Feature Article - June 2020
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2020 Report on the State of the Managed Recreation Industry

A Look at What's Happening in Recreation, Sports & Fitness Facilities

By Emily Tipping


Certifications continue to be a powerful tool that organizations and their employees (and potential employees) alike rely on to encourage and measure ongoing professional development in the field. Some certifications help prove a certain level of skill and knowledge to maintain safety requirements (think lifeguard or food-service certification), while others simply test and qualify other types of professional expertise. A majority of respondents (82.1%) said they require certifications for at least some of their staff members, down slightly from 83.2% in 2019.

Respondents from Ys, colleges and schools were the most likely to require certification for some of their employees. Some 97.7% of Y respondents said they currently require certification. They were followed by colleges, with 90.3% requiring certification, and schools, at 88.3%. Respondents from camps were the least likely to require certification for their staff, though 76% said they do have such a requirement, up from 72.6% in 2019. (See Figure 23.)

Of those respondents that require certification, the most common types of certification required included CPR/AED/First Aid (required by 90.2% of those who said they require some staff members to be certified), background checks (83.9%), and lifeguard certification (56.7%). (See Figure 24.) More than one-quarter of respondents also require an aquatic management/pool operations certification (36.4%), food service certification (28.1%), or personal training/fitness certification (27.8%). More than one-fifth expect a pesticide application certification (23.4%) or a coaching certification (23.1%).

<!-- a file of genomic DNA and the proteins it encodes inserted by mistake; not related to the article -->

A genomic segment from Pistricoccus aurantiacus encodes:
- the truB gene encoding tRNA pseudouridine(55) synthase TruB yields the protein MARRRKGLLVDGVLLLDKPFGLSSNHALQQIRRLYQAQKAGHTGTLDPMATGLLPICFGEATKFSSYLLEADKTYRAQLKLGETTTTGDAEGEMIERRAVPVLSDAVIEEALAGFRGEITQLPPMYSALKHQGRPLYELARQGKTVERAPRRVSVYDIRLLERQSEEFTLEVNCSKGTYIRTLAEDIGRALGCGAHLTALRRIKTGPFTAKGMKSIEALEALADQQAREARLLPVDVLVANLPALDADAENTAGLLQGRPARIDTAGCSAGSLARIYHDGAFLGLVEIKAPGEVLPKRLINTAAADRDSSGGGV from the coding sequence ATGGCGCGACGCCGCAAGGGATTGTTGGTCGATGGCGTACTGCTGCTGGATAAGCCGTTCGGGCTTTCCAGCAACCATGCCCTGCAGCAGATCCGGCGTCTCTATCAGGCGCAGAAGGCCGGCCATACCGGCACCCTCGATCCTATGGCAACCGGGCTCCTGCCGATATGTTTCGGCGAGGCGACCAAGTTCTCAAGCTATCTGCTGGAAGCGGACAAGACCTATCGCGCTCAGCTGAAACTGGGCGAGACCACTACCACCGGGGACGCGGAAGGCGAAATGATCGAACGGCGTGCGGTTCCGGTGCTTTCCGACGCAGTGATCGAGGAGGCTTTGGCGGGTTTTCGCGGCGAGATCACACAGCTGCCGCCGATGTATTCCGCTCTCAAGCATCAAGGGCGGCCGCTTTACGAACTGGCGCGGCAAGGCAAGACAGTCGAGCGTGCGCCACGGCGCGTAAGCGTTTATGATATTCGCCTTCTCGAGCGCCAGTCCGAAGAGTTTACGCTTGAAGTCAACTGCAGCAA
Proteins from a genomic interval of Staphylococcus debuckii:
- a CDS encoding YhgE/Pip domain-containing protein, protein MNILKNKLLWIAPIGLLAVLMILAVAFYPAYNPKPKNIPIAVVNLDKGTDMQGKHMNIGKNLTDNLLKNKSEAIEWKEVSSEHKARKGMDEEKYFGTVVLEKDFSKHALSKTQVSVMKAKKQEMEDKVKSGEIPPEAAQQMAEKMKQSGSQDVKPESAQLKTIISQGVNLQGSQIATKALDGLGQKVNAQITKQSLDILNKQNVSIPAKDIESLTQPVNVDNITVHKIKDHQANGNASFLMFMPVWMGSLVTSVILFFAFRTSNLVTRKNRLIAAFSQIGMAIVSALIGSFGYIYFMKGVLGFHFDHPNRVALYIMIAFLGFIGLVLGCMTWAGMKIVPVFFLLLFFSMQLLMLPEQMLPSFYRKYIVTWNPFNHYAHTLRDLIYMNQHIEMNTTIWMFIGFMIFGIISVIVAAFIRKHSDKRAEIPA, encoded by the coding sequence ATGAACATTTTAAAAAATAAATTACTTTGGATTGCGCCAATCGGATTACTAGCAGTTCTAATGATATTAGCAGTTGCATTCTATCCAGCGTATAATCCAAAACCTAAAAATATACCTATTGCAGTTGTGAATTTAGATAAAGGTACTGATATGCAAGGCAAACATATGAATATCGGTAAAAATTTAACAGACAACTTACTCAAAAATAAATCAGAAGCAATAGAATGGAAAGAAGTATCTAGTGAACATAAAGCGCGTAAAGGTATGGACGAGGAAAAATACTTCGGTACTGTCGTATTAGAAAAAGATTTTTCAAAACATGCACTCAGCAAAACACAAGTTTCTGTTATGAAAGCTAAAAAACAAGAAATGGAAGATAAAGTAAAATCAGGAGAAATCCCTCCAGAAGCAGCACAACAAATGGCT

Respondents from facilities that include aquatic elements are obviously much more likely to require lifeguard and aquatic management or pool operations certifications for some of their staff members. While 56.7% of all respondents who require certification said they ask some staff members to achieve lifeguard certification, for those with aquatic facilities, that number jumps to 87%. And while 36.4% of all respondents require aquatic management and pool operations certifications, 58.5% of those with aquatic facilities do so.

Given the varying nature of their operations and programming, it comes as no surprise that some industry segments were more likely to require certain types of certification than others. Respondents from parks were the most likely to report that they require playground safety certification (37%), pesticide application certification (23.4%), Certified Park and Recreation Professional (CPRP) certification (21.3%), turf and grounds management certification (11.9%), and security or law enforcement certification (9.1%). Ys were the most likely to require background checks (98.8%), CPR/First Aid (97.6%), lifeguard certification (86.9%), personal training or fitness certification (72.6%), aquatic management or pool operations certification (66.7%), and childcare and early childhood education certification (56%). Camp respondents were the most likely to require food service certification (61.4%) and climbing certification (31.6%). Those from schools were the most likely to require coaching (74.4%) or teaching (57%) certifications. And finally, respondents from colleges and universities were the most likely to require athletic trainer certification (31.3%).